• As part of the review process to determine if a GDR would benefit the patient the team may consider completing a risk vs. benefit analysis. The entire clinical team, including the physician, should review the analysis.  The analysis can be shared with the family during interdisciplinary team meeting, and the entire team can sign the analysis once it has been reviewed. 
  1. Understanding Survey Risks: The following are some of the specific areas that surveyors are required to cite per the State Operations Manual F329:
    • Inadequate Indications for Use: Examples of noncompliance related to a medication being used without adequate indications include, but are not limited to:
      • Failure to document a clinical reason or demonstrate a clinically pertinent rationale, verbally or in writing, for using medication(s) for a specific resident.
      • Prescribing or administering a medication despite an allergy to that medication, or without clarifying whether a true allergy existed as opposed to other reactions (e.g., idiosyncratic reaction or other side effect).
      • Failure to provide a clear clinical rationale for continuing a medication that may be causing an adverse consequence.
      • Initiation of an antipsychotic medication to manage distressed behavior without considering a possible underlying medical cause (e.g., UTI, congestive heart failure) or environmental or psychosocial stressor.
      • Initiation of a medication presenting clinically significant risks without considering relative risks and benefits or potentially lower risk medications.
      • Concomitant use of two or more medications in the same pharmacological class without a clinically pertinent explanation.
      • Failure to re-evaluate the rationale for continuing antipsychotic medication initiated in an emergency after the acute phase has stabilized.
  2. Assessing for Adverse Consequences: Examples of noncompliance related to adverse consequences include, but are not limited to:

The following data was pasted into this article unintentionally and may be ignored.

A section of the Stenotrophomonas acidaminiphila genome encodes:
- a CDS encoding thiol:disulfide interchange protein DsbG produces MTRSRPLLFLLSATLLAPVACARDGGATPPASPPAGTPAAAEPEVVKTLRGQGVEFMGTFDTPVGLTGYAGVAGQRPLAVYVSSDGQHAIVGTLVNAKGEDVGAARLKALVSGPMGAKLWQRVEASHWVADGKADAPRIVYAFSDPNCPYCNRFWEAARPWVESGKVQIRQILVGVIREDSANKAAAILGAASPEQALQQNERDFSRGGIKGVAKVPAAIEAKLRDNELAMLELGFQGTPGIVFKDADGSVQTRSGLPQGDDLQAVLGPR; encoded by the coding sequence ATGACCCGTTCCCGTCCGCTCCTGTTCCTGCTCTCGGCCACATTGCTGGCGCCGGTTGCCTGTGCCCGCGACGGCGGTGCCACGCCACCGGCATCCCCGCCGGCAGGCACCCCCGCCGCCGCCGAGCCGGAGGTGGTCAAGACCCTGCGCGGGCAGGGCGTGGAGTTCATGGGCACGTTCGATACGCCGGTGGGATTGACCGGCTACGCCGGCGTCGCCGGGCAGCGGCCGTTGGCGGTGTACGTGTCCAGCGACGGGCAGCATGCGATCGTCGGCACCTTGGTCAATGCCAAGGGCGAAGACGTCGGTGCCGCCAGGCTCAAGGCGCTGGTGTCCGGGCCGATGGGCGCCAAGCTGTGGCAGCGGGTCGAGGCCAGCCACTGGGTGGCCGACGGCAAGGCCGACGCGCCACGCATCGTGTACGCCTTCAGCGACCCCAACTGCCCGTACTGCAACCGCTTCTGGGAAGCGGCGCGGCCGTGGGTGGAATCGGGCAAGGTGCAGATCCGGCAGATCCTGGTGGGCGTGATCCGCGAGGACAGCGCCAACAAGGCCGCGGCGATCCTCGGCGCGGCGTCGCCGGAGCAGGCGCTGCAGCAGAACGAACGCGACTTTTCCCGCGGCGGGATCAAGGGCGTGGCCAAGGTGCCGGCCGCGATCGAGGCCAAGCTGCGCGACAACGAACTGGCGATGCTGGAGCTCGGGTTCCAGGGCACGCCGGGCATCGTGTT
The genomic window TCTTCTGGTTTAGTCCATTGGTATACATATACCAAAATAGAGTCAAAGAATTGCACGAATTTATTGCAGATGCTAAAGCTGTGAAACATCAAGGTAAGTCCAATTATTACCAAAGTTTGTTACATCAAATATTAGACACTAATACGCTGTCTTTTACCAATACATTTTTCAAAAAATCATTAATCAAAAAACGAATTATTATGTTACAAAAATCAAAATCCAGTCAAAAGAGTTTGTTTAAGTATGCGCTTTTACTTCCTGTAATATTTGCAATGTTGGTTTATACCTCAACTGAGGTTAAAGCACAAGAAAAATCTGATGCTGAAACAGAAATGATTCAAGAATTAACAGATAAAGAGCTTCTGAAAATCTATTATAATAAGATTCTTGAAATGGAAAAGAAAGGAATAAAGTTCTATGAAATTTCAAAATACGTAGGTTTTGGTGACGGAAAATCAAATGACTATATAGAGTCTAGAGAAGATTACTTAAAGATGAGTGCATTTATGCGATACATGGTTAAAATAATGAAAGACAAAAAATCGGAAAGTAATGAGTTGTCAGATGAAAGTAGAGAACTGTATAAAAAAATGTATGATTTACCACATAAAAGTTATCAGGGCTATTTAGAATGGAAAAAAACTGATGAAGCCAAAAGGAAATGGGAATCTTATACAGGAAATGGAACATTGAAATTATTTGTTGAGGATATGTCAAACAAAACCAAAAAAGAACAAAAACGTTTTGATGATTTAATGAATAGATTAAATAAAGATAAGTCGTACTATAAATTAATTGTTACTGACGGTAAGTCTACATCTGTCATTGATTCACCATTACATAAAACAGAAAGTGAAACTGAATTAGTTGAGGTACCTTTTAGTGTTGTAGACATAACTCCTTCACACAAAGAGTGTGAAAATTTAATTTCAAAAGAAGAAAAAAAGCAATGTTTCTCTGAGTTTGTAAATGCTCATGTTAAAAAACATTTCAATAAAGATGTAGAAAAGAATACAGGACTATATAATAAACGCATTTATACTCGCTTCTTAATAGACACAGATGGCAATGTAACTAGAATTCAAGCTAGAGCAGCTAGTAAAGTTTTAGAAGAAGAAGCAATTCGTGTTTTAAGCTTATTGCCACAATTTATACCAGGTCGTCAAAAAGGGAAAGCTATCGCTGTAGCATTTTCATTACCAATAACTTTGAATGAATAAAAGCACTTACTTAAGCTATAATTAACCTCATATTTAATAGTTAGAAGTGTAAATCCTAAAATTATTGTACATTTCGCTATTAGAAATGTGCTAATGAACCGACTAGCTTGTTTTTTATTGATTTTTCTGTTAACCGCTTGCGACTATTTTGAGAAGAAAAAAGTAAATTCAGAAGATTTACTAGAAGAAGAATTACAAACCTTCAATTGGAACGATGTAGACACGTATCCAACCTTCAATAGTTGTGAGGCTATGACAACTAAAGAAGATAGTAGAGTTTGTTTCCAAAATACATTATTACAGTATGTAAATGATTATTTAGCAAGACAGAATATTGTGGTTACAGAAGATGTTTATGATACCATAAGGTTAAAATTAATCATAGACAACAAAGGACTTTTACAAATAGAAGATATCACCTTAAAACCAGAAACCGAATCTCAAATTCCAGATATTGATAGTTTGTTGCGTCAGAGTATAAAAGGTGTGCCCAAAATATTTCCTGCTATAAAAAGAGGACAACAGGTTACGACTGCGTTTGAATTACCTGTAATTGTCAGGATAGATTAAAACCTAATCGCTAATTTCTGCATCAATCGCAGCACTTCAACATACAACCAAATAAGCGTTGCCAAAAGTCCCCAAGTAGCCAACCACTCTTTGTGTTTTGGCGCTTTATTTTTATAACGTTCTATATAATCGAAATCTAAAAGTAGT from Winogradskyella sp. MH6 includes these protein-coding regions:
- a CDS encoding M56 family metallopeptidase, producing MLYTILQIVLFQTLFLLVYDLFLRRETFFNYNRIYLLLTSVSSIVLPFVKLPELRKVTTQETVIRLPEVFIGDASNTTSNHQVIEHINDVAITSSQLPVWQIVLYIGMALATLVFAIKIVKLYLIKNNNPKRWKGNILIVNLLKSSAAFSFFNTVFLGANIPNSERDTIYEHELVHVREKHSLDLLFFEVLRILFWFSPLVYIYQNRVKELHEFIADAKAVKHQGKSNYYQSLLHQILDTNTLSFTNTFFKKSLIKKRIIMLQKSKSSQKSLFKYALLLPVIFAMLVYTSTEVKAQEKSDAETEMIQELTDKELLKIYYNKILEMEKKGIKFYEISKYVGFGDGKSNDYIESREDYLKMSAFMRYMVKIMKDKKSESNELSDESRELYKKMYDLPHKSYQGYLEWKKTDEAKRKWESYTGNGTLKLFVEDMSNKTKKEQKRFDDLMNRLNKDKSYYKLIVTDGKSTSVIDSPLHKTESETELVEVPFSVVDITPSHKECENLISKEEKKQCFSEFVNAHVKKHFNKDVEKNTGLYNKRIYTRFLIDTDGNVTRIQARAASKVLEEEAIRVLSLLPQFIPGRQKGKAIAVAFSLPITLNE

• Failure to act upon (i.e., discontinue a medication or reduce the dose or provide clinical justification for why the benefit outweighs the adverse consequences) a report of the risk for or presence of clinically significant adverse consequence(s);
    • Failure to respond to actual or potentially clinically significant adverse consequences related to the use of warfarin when the PT/INR exceeds the target goal. 
  1. Antipsychotic Medications without Gradual Dose Reduction and Behavioral Interventions unless Clinically Contraindicated: Examples of noncompliance related to this requirement include, but are not limited to:
    • Failure to attempt GDR in the absence of identified and documented clinical contraindications.
    • Prolonged or indefinite antipsychotic use without attempting gradual dose reductions.
    • Failure to implement behavioral interventions to enable attempts to reduce or discontinue an antipsychotic medication. 

They key to successful management of all medications in a long term care setting is in the development of a detailed Care Plan that involves the entire Interdisciplinary team, including the primary Physician and patient. The facility must ensure adequate documentation of all interventions, patient monitoring of medication efficacy, and if a GDR is clinically warranted.  Providing the best clinically appropriate services for the patient is the driving force behind all that we do. Documenting all of these steps not only reflects those services, but also allows staff to better track where they are at in the process. 

Failure to support the need for medication therapy in the medical record can lead to significant regulatory and financial penalties. 

Harmony Healthcare International (HHI) is available to provide onsite analysis and associated medical record reviews to help you improve your Quality Measure Scores.   Please contact Harmony Healthcare International by clicking here or calling our office at 1.800.530.4413.


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Tags: Quality Measures, Antipsychotics